Corrective ads are intended to correct two possible injuries resulting from false or misleading claims. First, corrective statements are supposed to counteract long-term negative effects of inaccurate information that appeared in prior ads. The injured parties in such cases are presumed to be consumers, who may continue to hold false beliefs about a brand well after dissemination of the offending ads has stopped. The second possible type of injury corrective advertising is intended to redress is injury to a competitive brand, especially in cases of direct comparative ads. In such cases, corrective measures are intended to restore the injured brand to the level of sales and market share that existed before the false claims were published.
At the federal level, the Federal Trade Commission regulates advertising as part of its mission to protect consumers from unfair, deceptive or fraudulent practices.
When the FTC believes a violation has occurred, it first attempts to obtain voluntary compliance from the advertiser through a consent order. If a consent agreement cannot be reached, the commission issues an administrative complaint, and a formal proceeding before an administrative law judge usually follows.
Once the FTC determines that an ad is deceptive, it may require the advertiser to disseminate information to correct consumers' impressions of a product. The commission often specifies and evaluates the content of corrective statements and makes recommendations regarding the format in which the statements must appear.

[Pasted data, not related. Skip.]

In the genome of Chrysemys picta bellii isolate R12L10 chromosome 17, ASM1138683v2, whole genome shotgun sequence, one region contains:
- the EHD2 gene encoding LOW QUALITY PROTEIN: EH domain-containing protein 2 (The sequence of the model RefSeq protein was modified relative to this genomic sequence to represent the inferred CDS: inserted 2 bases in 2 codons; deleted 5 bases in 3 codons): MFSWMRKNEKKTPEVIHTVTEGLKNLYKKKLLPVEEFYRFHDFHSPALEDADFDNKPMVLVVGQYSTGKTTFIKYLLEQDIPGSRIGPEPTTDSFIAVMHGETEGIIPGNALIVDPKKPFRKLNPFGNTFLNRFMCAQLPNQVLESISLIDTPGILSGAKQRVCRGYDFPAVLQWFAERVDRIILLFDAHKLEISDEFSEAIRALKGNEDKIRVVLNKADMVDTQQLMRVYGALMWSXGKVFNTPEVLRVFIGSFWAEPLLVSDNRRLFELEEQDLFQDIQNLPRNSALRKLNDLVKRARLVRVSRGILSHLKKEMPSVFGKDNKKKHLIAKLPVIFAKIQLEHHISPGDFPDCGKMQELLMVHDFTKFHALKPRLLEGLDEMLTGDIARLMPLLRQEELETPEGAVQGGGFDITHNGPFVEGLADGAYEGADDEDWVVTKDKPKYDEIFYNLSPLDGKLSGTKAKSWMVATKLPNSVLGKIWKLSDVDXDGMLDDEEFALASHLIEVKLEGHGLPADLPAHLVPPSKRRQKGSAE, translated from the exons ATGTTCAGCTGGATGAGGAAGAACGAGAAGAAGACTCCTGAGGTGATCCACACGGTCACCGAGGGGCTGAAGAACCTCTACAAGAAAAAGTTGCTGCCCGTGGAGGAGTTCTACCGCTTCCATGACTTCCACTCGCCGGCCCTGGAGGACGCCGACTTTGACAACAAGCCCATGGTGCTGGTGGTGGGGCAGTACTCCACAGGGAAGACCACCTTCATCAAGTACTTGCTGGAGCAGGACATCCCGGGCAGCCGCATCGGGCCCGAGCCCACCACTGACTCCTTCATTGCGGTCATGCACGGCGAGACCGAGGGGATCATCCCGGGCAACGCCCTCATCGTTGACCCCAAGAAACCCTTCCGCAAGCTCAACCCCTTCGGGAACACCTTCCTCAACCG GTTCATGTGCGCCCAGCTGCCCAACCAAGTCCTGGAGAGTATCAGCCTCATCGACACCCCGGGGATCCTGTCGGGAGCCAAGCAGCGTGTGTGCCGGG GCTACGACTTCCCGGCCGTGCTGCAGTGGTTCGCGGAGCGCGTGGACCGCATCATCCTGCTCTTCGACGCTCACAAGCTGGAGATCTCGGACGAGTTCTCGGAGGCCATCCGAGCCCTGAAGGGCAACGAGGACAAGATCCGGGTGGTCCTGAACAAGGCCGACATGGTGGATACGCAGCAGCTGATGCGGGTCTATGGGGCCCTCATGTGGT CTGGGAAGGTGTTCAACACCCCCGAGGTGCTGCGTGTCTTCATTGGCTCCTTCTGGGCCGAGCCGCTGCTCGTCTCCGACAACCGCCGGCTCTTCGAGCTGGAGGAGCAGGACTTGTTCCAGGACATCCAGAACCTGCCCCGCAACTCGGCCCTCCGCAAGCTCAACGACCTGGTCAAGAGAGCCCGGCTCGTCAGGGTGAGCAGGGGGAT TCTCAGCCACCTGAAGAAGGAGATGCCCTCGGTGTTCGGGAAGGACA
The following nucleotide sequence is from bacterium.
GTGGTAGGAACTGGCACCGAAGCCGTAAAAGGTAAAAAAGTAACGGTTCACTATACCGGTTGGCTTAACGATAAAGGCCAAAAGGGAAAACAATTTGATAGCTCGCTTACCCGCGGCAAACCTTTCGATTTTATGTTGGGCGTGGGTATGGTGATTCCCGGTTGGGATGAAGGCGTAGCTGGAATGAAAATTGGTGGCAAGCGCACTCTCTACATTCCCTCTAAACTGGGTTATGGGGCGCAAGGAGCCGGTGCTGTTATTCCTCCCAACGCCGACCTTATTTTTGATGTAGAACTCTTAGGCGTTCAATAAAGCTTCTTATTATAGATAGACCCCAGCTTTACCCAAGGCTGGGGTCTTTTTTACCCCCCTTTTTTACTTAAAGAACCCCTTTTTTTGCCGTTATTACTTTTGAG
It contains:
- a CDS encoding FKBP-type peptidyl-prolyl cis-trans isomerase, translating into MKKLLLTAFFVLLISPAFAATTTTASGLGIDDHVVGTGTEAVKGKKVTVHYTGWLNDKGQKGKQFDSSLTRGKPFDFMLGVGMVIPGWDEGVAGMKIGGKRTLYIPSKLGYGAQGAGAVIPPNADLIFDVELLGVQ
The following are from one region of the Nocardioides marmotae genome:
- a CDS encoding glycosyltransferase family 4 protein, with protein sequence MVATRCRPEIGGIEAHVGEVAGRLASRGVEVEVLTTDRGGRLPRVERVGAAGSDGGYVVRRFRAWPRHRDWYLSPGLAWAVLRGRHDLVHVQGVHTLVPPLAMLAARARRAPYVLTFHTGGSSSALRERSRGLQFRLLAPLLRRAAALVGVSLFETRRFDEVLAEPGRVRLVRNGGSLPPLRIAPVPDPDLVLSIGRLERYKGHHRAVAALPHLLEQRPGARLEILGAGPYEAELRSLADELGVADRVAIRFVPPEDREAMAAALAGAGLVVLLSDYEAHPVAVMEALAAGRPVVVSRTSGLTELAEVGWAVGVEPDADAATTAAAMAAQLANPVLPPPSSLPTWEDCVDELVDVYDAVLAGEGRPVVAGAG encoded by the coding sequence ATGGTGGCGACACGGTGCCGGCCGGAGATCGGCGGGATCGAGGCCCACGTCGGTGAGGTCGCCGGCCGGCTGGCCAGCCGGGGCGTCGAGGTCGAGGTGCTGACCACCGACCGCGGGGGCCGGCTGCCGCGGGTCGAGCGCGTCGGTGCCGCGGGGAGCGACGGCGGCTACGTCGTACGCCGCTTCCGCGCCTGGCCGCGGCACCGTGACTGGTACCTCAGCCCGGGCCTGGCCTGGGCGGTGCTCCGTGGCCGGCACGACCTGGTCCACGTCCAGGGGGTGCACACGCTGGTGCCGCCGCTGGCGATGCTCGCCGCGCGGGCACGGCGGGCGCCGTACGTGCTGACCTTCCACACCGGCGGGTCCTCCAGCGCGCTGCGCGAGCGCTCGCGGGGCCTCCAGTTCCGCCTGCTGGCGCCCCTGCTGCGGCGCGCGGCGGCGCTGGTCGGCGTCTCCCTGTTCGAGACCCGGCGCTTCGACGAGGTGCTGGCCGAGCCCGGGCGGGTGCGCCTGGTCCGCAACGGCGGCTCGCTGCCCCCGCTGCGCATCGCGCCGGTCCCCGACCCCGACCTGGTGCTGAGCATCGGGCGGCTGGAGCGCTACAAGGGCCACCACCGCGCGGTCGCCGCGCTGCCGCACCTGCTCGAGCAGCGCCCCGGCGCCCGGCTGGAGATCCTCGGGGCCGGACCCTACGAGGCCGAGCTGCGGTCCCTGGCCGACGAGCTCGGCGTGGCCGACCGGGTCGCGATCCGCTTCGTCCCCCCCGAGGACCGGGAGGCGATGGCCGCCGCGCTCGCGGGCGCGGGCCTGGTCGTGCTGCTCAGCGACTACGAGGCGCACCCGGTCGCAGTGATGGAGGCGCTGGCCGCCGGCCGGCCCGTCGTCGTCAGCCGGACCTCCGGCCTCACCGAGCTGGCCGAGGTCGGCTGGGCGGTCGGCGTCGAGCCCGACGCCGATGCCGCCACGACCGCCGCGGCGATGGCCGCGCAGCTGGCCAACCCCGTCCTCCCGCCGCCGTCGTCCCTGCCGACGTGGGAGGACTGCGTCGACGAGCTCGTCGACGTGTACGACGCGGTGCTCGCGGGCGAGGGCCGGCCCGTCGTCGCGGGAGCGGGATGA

Listerine and Doan's pills
In 1977, the FTC's challenge of Warner-Lambert Co.'s Listerine advertising set the precedent as the first litigated case of enforced corrective advertising. Until that time, corrective orders were issued as consent agreements. For 40 years, Listerine mouthwash had been advertised as having germ-killing properties that prevented and cured colds and sore throats. The FTC found such claims to be false. Furthermore, it was determined that consumers' false perceptions of Listerine as a cure for colds were the result of such advertising.
The FTC ordered Warner-Lambert to cease and desist from making such claims in all future advertising and to spend $10 million on a corrective campaign over a period of 18 months. The FTC even specified the language of the corrective disclosure to be included in the Listerine ads, which stated, "Listerine will not help prevent colds or sore throats or lessen their severity."
In its ruling against Warner-Lambert, the commission elucidated the elements necessary to trigger corrective advertising as a remedy. First, the advertising must be deceptive; second, the ad must have played a substantial role in creating or reinforcing a false and material belief in the mind of consumers. Finally, corrective remedies, the ruling stated, are justified if, even after the false advertising has ceased, the false belief lingers in the mind of consumers, affecting competition by its influence on consumer purchasing decisions.
Since 1977, the FTC has required corrective advertising in only one other case. In 1999, the agency required Novartis, marketer of Doan's pills, to mount an $8 million corrective ad campaign to correct consumers' misbeliefs that Doan's was superior to all other analgesics in relieving back pain. According to the FTC, Novartis had no scientific evidence to make such a claim.